Tuesday, September 16, 2014

My Peronsal Guide for How to Take Notes

Last week was the first week of my second year of university. My parents and my brother and I just had a discussion a few days ago on how important note taking is and the different ins and outs. I thought I could share how I take notes if maybe you struggle with that or you are just going into university and want some tips.


 
So, here we go, Alyssa's Tips for Taking Notes!:

1. Decide when to take notes

I know that in middle school and early high school years, all of my teachers told us: okay, get out a piece of loose leaf, and write this down, and then they tell you exactly what to write down. In university, that doesn't happen. Nobody tells you when you should write stuff down.
 
That then begs the question, should you even take notes? I would say usually the answer to that is yes. Even if all your notes get provided for you in the form of PDF slides or whatever, I think it helps you stay focused and attentive to what your professor is saying.

2. Know whether or not slides will be provided

Most of my professors use Power Point slides in their classes, and most of them upload them onto some sort of online database (there are a lot of different ones) where you can view or download them.
 
If my professor uploads them before class, I try to print them out and bring them to class. If the prof uploads them after class, I write down the corresponding slide numbers next to notes I'm making in my notebook.
 
If I know the slides are being provided, I don't write down what is on the slide. It's just a waste of time, since you get all that information anyway. I only write down all the extra stuff - things the prof adds or says, or even maybe some things that are pointed out in class discussions (depending on the nature of the class).



3. Determine what to write down
 
 It's a really good skill to know what is important to write down and what is not. I don't write down everything. If you write everything, you're not helping yourself at all.

But how do you figure out what's important? I think you kind of learn as you go, and it is also different depending on the class or professor. Here's some ways I use to determine what is important to write down:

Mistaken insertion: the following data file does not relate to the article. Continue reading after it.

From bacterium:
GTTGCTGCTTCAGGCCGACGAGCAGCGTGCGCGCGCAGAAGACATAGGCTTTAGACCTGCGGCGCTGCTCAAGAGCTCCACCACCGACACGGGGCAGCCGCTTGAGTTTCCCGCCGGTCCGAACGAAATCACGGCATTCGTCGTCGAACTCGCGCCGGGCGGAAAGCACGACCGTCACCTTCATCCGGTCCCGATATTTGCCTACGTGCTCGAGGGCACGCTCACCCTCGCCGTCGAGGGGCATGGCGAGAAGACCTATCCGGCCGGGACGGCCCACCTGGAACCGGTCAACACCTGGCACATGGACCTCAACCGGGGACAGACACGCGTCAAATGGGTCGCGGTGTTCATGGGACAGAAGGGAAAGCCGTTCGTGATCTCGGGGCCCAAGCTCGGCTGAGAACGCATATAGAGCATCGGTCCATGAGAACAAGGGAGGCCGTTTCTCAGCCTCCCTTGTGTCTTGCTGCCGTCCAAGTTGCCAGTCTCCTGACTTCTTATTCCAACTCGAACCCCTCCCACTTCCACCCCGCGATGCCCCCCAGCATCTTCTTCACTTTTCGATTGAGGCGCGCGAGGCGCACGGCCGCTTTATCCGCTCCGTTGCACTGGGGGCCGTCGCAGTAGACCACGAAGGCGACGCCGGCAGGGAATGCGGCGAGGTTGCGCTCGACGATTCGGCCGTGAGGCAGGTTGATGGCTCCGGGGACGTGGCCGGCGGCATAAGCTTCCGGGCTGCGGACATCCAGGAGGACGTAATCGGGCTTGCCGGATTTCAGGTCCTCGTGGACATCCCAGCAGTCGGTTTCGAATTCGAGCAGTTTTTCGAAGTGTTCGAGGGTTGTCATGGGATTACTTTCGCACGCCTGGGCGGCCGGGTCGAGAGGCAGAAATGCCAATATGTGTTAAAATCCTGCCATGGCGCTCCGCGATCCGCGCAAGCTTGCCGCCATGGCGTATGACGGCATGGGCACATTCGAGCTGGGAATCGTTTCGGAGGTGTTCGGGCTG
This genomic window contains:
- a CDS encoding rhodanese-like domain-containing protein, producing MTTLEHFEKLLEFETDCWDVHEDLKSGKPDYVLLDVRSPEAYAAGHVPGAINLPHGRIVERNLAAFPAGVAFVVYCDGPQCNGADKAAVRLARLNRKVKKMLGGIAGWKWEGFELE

• If a prof emphasizes something, or says something repeatedly, I write it down.
  • Focus on big things. Key concepts, key terms, and summarizing sentences are good things to write down. A lot of little details can be left out. You don't want to go back to your notes after you've finished the course and say, "Why the heck did I write that down?"
  • Always have at least on example written down, just to help with understanding later.
  • A big thing for me is if the prof says something in a specific way that makes a light bulb of understanding go off in my head, then I make sure to write that down because I know it will help my understanding later.
Of course, sometimes you don't know what to write down, and later on in the course you realize you shouldn't have written something, or you SHOULD have written something, but that's okay. Like I said, you learn as you go, and then you know for next time. (In the meantime, ask a friend).


4. Do what makes sense for you

I was going to say "be organized" but really, just organize your notes in a way that makes sense to your brain. Notes are not solely to record the information you need to know for exams, but they should help you in your understanding of course material.

I write and organize my notes in a certain way, but that doesn't mean everyone else will be the same. I also have my own system of abbreviation, because as soon as you write the entire word "environment" out you've missed something important the professor said. But really, you just want to be able to look at your notes later on and be able to say, "Okay, this helps, this makes sense." What you don't want to say is "What does this mean?"

What are your own personal tips for note-taking? How do you take notes? Do you use a computer or a pen and paper? (I prefer pen and paper, but sometimes profs talk SO FAST it's helpful to use a computer).

2 comments:

  1. I teach a PhD level course in the university. I prefer to use blackboard and chalk and handwritten lecture notes. I always provide a copy of my notes to the students. I have an ambition of transgering my notes to electronic format (by means of LaTeX), but it still remains to be done >:)

    Cold As Heaven

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